OUR FIRST CIRCUIT

This page is part of my Model Remodel series of articles and a subset of my Arduino section.

DISCLAIMER: If you choose to attempt any of these modifications, you assume all risks thereof. I just wanted to share my experiences here. Neither Eaglemoss, nor myself, are responsible for any damages that may occur.


Our First Circuit

Now that we have the Arduino programmed with Our First Sketch, we can build our first circuit to test it out. I recommend disconnecting the Arduino from any power (including the USB cable) before adding/removing any other connections.

For this small test, we can use the power provided via the USB cable when the Arduino is connected to your computer. Here is a basic diagram of the circuit we are going to build:

Now, we could just insert some wire into the Arduino’s pin sockets and electrical tape them to the LED and resistor, but there is a much better way. Using a breadboard and some jumper wires, we can create our test circuit quickly, easily, and without any permanent connections. I will be using these items throughout my electronics articles to connect and demonstrate various circuits.

Breadboards

A breadboard is an electronics prototyping device with rows of pin sockets that are internally connected in a very specific ways.

On most breadboards, there is a positive (red +) and a negative (blue -) ‘power rail’ socket row along both sides side of it. In the picture below, I have used green lines to highlight how the sockets in these ‘power rail’ rows are all connected together. By connecting our power source positive/negative leads to an appropriate ‘power rail’ socket, we now have access to that positive or negative power along the entire row.

NOTE: The ‘power rail’ socket rows on either side of the breadboard are not connected to each other. Only along the length, as shown:

The socket rows in the middle of a breadboard are isolated in much smaller groups of pins. This design allows us to connect various components and keep the connections separate. Here, I have highlighted how the component rows are internally connected on a breadboard.

NOTE: Your breadboard may have small letters and numbers for these rows of pins. These are grid locations and can be used to identify a particular socket, such as B4. However, I will not be using these designations as knowing how the breadboard internally works is more helpful in the long run.

Jumper Wires

Jumper Wires are typically short lengths of wire with standardized pins on each end. These pins fit into both the holes of the breadboard and the pin headers of our Arduino. They are available in different lengths, colors, and with various connectors on each end (such as an ‘extension’ jumper wires that have a pin on one end and a socket on the other). We can use these jumper wires to connect our electronics components together.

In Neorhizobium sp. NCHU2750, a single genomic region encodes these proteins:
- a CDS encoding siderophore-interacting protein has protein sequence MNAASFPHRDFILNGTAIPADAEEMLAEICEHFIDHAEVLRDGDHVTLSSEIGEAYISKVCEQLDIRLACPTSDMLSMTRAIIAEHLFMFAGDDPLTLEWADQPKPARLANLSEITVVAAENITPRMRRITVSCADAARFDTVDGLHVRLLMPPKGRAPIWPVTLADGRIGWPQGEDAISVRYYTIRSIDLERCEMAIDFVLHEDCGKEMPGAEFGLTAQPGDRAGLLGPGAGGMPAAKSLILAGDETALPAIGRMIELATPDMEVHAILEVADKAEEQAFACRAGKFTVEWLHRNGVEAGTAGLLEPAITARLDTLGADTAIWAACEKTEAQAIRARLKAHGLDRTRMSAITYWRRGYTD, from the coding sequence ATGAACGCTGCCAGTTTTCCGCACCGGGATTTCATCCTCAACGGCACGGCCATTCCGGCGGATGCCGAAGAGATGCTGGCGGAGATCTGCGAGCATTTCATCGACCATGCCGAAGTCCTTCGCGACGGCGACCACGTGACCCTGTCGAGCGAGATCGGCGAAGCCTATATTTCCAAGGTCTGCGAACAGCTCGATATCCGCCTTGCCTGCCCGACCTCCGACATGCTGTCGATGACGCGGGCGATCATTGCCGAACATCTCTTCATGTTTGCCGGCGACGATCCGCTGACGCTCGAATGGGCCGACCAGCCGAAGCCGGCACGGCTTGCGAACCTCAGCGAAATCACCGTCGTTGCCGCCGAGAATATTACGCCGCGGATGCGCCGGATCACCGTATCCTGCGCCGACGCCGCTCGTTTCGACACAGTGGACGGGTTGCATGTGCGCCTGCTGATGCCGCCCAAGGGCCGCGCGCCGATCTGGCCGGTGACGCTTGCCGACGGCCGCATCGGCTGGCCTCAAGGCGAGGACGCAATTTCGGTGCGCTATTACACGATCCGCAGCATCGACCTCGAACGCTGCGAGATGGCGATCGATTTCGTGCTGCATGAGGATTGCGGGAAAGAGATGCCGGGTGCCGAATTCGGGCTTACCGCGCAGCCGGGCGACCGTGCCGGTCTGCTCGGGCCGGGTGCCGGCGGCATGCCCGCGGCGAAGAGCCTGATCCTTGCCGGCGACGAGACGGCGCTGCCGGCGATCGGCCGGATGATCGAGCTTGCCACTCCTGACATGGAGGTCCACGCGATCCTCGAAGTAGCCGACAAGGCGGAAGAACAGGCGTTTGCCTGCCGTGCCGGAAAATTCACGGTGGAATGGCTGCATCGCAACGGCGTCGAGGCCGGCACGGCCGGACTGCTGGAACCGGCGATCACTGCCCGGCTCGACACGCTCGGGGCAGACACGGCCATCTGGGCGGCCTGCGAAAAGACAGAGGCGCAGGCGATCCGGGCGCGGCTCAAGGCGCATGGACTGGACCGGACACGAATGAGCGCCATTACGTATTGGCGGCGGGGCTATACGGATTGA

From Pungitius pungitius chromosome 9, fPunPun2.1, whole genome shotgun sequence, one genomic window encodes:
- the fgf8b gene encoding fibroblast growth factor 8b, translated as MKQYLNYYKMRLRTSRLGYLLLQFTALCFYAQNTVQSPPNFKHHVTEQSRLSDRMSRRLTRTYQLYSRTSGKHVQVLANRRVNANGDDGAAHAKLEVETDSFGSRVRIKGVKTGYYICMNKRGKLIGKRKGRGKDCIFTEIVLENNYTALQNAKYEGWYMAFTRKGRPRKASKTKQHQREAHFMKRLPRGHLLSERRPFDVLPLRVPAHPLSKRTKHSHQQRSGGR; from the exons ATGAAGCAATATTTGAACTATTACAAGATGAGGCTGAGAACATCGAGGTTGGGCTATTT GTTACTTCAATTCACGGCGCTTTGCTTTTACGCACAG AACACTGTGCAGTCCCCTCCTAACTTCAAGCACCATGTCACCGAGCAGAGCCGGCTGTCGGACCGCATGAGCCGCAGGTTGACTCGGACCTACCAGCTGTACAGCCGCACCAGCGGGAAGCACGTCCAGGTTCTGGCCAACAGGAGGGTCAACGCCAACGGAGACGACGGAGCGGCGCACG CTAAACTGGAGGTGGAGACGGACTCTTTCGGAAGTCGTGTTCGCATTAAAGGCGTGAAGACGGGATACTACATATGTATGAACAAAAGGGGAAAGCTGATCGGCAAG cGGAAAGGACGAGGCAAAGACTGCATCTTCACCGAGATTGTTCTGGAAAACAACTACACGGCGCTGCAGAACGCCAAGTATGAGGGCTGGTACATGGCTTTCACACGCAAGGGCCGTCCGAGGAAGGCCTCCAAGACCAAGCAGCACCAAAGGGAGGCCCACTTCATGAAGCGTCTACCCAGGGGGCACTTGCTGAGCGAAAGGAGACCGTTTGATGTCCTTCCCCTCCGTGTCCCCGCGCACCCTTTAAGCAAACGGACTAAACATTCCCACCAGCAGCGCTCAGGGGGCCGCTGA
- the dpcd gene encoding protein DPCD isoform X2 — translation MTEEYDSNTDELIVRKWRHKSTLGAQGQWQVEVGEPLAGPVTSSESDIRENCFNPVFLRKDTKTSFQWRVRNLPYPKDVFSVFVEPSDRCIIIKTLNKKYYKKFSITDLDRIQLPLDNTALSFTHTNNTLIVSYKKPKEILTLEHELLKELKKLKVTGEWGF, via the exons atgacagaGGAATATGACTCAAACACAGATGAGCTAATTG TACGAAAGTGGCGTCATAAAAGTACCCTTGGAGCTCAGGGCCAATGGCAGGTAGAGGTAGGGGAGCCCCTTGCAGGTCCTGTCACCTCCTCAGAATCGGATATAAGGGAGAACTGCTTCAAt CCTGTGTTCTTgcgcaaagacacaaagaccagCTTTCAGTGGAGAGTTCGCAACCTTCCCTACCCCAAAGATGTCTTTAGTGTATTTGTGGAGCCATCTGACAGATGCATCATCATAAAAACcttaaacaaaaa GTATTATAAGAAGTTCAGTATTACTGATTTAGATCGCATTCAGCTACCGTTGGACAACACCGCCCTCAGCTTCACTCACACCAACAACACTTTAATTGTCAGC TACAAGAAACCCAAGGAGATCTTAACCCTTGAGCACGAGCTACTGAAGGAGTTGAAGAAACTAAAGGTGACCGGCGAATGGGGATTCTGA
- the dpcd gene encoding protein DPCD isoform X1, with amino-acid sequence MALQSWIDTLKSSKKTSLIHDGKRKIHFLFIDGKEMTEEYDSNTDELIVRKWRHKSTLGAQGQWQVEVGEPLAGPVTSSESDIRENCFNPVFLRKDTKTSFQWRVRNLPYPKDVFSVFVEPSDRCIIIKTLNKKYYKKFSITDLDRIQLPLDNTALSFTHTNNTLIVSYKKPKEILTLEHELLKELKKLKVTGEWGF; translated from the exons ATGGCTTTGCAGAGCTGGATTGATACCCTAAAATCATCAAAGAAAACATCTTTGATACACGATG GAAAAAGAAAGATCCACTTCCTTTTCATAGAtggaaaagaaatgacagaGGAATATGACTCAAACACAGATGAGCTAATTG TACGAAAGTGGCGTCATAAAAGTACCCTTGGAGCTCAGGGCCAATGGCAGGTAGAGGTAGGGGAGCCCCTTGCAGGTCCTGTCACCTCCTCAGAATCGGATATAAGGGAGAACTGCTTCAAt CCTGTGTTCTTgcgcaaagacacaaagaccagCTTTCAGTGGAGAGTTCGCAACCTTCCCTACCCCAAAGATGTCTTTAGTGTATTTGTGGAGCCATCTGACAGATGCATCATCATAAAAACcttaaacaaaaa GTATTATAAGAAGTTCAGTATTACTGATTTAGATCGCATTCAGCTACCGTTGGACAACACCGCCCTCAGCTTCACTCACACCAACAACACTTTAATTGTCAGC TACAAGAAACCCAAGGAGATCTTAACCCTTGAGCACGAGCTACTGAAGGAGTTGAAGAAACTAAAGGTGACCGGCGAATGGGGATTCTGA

The LED & Resistor

A while back, I bought a set of assorted-color 3mm LEDs so I grabbed a red LED from this set. These red LEDs have a Forward Voltage of 2.0-2.2 Volts (V) and an Operating Current of 20 milliamps (mA). Since our Arduino outputs 5 Volts at up to 40 mA when a pin is turned on (set to HIGH), we will need to place a resistor inline with our LED to lower the voltage and current to what the LED expects. Using the formulas from my Power & LEDs page, I determined that we need to use a 150Ω Resistor with this specific LED.

TIP: When putting resistors inline on a LED circuit, it does not matter which side (positive/negative) of the LED they are on – they will work either way. Also, resistors themselves have no polarity – either end of the resistor can be connected to the LED.

CAUTION: It is important to know that each Arduino has maximum current limits. With the Uno, it has a maximum output current limit of 40mA per pin and a limit of 200mA (milliamps) total across all the pins. If you connect circuits to the Arduino pins that try to draw more current than these limits, you could permanently damage your Arduino. With our small circuit here, we are using the resistor to limit the circuit current to 20 mA, so we should be well within the limits.

Wiring It Up

I created this layout in Tinkercad so it would be easier to see the individual components and where the jumper wires need to go:

Using the same green lines as before, I wanted to highlight how the electricity will flow through the internal connections of the breadboard:

I took a quick picture of this first circuit wired to the real parts:

The Results of our First Circuit

By plugging our computer back into the Arduino via the USB cable, it should power on and immediately execute the most recently uploaded sketch. With the test code running, our LED should light up!

Another shot with our LED lit!

Hopefully, my examples and explanation have given you a basic grasp of Arduino programming and how we used it to create a simple LED circuit. Our little Arduino is capable of so much more, and we will dive into a few of those abilities in the next sections.

Next Arduino Page


VARIABLES – Using variables to store and retrieve data

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